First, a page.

The Health Ministry has approved a new procedure for annual physical exams of school children that will see children over 10 tested for smoking, Izvestia reported Monday.
Each student over 10 will have both a blood test and an analysis done of his or her exhaled breath to test for carbon monoxide and carboxyhaemoglobin, chemicals that serve as indicators of tobacco smoking.
The testing, which will cover about 26.7 million children in the mandatory health insurance system, will cost the budget 35 billion rubles.
Experts have warned that this procedure is not very effective, since carbon monoxide only shows up in the blood if the procedure is done directly after the student smoked. In addition, such chemicals may show up in a blood test even if a student simply ingests second-hand smoke.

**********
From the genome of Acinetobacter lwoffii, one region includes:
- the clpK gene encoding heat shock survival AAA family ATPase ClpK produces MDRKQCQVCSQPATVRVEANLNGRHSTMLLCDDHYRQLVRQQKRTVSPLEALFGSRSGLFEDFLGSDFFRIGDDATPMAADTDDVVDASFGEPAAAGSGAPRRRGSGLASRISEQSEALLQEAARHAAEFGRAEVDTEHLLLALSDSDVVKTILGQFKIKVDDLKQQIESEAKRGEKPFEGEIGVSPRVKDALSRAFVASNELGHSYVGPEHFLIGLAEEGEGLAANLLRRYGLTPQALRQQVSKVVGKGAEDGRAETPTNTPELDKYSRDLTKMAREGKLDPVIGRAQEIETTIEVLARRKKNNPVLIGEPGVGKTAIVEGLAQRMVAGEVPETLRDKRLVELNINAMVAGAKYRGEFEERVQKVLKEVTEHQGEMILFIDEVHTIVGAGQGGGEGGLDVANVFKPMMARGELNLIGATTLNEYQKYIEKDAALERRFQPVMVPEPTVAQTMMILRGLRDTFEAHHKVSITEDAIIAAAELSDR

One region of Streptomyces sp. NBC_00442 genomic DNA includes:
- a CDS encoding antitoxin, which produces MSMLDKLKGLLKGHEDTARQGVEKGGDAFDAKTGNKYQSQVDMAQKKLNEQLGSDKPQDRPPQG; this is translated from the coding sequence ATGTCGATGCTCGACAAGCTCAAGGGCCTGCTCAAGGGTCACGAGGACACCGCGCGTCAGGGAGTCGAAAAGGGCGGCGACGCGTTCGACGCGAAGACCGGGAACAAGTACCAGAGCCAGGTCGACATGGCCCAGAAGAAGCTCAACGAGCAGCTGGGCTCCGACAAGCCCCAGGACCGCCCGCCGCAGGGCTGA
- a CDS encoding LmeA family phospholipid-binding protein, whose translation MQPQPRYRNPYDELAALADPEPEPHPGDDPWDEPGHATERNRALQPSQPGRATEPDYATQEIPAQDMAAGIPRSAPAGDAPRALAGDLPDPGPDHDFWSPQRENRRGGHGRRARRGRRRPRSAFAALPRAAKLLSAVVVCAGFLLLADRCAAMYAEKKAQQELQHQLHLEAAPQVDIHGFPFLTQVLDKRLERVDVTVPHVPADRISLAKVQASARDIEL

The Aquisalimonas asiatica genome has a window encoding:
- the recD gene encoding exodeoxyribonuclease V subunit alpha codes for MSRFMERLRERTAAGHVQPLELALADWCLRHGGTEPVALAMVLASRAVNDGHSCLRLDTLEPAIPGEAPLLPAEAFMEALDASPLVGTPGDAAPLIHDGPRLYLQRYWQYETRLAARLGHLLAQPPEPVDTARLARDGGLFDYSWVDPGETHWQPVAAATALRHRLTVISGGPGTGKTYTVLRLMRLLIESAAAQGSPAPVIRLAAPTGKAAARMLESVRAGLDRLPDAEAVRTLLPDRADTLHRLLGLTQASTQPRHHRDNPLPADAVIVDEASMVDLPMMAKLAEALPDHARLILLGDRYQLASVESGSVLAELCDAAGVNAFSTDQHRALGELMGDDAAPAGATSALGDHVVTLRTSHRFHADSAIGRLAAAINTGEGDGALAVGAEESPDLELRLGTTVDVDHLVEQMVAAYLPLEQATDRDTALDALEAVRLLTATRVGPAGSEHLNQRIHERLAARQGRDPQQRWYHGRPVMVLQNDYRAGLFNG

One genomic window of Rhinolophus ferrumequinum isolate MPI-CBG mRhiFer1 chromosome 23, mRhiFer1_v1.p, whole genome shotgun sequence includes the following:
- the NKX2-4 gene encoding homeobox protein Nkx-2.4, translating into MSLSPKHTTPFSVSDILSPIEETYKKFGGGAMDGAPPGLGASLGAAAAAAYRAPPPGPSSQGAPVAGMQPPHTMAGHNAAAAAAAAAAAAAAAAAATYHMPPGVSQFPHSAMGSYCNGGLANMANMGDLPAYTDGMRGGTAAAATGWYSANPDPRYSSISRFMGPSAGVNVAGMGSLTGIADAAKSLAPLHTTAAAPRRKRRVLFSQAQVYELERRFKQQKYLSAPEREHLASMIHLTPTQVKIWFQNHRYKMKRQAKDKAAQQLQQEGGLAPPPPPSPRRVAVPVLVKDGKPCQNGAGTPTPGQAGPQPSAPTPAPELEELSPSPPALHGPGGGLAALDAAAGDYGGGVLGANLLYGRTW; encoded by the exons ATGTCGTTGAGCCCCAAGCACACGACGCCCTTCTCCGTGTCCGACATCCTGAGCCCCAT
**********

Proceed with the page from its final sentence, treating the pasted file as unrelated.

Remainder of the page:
Teachers, for their part, say that they can usually tell which students smoke, meaning the testing is unnecessary. The real solution, they say, is getting more school psychologists for those who do smoke.
This is only the latest in a range of anti-smoking measures, with the most controversial — the "anti-smoking law" — to come into effect July 1. That law not only stipulates fines for anyone caught smoking in a public place, but also bans cigarette sales in kiosks.